The other dives were also great with awesome hard and soft coral, turtles en masse, moray eels, unicorn fish, pygmy seahorse, frogfish, stingray’s, sea slugs, nudibranchs, sweetlips, napoleon wrasse, scorpions fish, puffer fish and the typical reef suspects – simply an unbelievable amount of marine creatures,  such a colorful world down in the Komodo waters. In the evening a dugong mother with his child was even swimming in the bay where the CB is anchored!
Together with Raja Ampat I had the time of my life diving in Indonesia, best diving ever, simply WORLDCLASS!

Don’t worry there will be a video, I just hadn’t had the time yet, so stay tuned, there is going to be an update to this page soon!

The Philippines – How I felt the country

The last cities I visited after Legazpi and before heading back to Manila were Naga and Lucena, both not touristy at all and me being the only white guy around.
Naga was the most honest city in the Philippines I’ve been at, the tricycle was 8 pesos for one ride, everywhere else it cost at least 20, mostly 50! At the time of writing 52,5 pesos convert to 1 euro. I saw poverty on the street, children begging, the prices for goods the lowest ever and still people were friendly wearing big smiles, pavement dwellers next to western dressed college guys walking past the fruit lady selling mango’s for 20 pesos, crowds of worshiper heading for the evening prayer and the street jammed with everything that moves – that’s the Philippines!
I could feel the stares, being the only European person all around made the people check me out – a few might not have seen a stranger like me with a big red beard 🙂 at some stage the stares were pinching and I felt distracted, I could not look the people in the eyes anymore…strange energy!

Quick facts about the country:

  • English is spoken throughout the whole island state
  • Churches are dominant all over the place, big catholic belief!
  • Jeepney’s (old converted American truck’s) used as public transport – most of the time they have a Mercedes or Volkswagen emblem in front – tuning is king 😉
  • The tricycle is the Filipino answer to the Thai Tuk Tuk and the Indian moto rickshaw
  • Double moral: Riding a bike with a helmet is mandatory but riding on top of tricycles is allowed too
  • Loud two-stroke bikes keep noise-polluting the streets
  • Generally a lot of fumes in traffic and bad traffic jams in the big cities
  • Everything looks fancy on the outside but if you look behind the façade it’s crumbling, that applies to material things but also to people…
  • More expensive than India and Indonesia and also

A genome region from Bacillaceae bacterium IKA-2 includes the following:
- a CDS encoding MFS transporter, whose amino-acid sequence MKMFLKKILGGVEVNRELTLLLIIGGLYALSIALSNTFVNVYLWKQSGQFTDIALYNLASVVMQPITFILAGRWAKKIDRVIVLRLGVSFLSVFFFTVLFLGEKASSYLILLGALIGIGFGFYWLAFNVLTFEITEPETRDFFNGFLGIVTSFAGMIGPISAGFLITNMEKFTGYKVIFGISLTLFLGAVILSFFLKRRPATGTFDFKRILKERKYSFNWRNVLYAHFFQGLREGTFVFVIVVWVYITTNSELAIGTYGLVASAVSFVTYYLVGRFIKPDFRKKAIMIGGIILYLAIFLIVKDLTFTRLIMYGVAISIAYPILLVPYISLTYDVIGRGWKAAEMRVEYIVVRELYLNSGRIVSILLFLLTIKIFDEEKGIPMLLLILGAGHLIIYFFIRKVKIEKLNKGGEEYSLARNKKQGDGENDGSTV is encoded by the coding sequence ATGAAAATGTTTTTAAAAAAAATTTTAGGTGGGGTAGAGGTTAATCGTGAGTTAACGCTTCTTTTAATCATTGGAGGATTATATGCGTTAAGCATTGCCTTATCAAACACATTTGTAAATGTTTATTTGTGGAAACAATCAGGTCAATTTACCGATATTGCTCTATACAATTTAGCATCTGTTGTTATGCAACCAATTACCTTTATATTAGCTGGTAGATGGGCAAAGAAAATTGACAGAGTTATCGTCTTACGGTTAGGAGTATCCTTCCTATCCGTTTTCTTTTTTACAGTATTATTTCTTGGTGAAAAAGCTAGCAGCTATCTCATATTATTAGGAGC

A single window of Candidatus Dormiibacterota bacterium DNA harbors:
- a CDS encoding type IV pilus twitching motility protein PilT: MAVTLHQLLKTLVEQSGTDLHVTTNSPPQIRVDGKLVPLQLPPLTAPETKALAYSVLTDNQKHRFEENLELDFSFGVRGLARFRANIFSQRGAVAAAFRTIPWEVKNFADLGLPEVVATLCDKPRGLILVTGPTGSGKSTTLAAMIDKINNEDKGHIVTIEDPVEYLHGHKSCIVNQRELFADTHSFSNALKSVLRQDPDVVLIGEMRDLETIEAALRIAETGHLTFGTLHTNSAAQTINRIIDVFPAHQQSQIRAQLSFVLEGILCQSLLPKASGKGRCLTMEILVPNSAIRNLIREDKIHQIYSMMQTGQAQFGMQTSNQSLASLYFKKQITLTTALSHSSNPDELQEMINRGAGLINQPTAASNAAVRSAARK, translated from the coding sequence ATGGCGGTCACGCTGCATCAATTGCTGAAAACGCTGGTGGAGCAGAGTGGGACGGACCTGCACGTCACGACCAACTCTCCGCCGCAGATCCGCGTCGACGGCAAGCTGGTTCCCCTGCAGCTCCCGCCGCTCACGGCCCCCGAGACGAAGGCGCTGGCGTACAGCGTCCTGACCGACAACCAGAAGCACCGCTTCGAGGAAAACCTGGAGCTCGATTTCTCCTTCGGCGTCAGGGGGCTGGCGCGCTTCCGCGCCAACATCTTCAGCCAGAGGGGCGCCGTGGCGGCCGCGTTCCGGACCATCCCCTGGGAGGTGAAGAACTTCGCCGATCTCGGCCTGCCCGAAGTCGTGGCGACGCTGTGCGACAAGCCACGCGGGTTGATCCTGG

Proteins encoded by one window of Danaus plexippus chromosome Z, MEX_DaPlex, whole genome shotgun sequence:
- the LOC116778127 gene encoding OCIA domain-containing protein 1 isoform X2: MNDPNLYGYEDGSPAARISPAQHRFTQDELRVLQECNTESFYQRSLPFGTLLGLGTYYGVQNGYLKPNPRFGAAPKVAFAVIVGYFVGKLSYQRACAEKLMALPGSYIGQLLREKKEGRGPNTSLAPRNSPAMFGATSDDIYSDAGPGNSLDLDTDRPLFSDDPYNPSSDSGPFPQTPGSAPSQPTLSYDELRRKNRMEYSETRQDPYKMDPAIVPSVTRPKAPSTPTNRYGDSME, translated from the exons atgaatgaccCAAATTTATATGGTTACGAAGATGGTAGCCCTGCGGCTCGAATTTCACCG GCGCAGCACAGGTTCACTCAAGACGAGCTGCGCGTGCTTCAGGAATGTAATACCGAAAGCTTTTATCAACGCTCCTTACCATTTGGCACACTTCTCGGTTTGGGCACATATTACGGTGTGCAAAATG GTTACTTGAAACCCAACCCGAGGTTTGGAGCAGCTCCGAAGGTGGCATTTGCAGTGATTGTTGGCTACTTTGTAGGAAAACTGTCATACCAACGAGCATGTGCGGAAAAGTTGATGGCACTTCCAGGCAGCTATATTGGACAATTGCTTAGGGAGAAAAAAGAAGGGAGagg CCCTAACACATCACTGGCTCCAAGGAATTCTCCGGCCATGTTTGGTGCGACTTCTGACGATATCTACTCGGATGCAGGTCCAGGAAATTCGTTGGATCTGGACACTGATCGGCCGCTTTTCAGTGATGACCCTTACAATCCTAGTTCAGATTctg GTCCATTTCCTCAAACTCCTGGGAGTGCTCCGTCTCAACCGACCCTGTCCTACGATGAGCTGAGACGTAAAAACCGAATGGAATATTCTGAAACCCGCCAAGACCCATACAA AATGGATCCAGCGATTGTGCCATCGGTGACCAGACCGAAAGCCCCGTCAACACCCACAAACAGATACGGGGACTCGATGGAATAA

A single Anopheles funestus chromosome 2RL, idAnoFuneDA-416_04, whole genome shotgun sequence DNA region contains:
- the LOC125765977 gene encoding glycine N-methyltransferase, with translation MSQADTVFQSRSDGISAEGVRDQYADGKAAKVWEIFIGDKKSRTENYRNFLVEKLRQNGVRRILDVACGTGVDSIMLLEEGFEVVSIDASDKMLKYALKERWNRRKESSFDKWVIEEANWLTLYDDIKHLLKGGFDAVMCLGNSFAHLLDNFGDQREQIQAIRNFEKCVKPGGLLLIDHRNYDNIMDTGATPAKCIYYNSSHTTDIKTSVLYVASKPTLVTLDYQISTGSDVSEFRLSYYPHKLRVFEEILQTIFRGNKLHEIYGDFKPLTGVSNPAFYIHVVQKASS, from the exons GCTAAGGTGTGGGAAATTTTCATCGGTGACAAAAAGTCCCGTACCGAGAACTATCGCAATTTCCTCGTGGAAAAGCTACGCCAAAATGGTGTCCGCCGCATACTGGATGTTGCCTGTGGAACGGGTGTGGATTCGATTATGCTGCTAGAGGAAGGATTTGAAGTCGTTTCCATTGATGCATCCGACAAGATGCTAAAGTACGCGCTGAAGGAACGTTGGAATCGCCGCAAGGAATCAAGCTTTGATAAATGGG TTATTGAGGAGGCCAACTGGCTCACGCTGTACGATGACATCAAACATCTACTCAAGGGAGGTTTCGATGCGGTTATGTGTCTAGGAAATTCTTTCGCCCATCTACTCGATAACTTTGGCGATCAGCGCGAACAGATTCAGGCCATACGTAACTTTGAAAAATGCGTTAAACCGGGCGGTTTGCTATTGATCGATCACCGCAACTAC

• More chains in restaurants, fast food and groceries, like 7 Eleven, Mc Donalds, BK, Wendy’s, …
    • People are dressed more western and got bigger bellies
  • Food is all about meat with lots of fat and oil
  • Karaoke is widespread and somewhat of a national sport, it also happens that people spontaneously start to sing on the street
  • Whitening products are heavily used, which results in white faces but a more darker taint on the rest of the body
  • Liberal in terms of gender topics, being gay is not a big deal

But what really struck me the most; it’s a retirement place for mostly western man. You’ll see so many with a Philippine lady on their side. When I talked to them, most seem to hate the country and consider the local dumb and lazy. Of course some people aren’t the smartest and I saw a lot of women working their asses off while the man fool around but the ignorance of those westerners was just so wrong! The only thing which came to mind: White trash!

Although the Filipino’s are very friendly and talkative I’m sick of answering the same questions: “Where you’re from?”, “Name?”, “Age?”, “You’re single?”, “Not married?”, “No wife?”, “No children?”, “Why?”  I did that for half a year now but still in India it wasn’t that offensive and Indonesia was more gently, somehow I’m tired of repeating it over and over again. I’m also sick of the typical American words and slogans used more often. Every guy is a “Sir”, but I don’t want to be a Sir! “Thank you for shopping with us, Sir” or ”Come again, Sir” no I won’t come again, even if you’re crawling more up my ass! That’s a thing I didn’t like in the states either…

I won’t miss my experiences; even the bad ones made me grow! Some brilliant moments still happened and a handful of good people I met, but I’m looking forward for a change, Indonesia here we go again…

Legazpi – home of a perfect volcano

Mt. Mayon looking over Legazpi, wherever you are, you’ll spot the perfect cone shaped stratovolcano. Measuring 2.462 meters in height and being super active with the last eruption just 3 years ago Mayon is a buddy to count on. More info https://en.wikipedia.org/wiki/Mayon_Volcano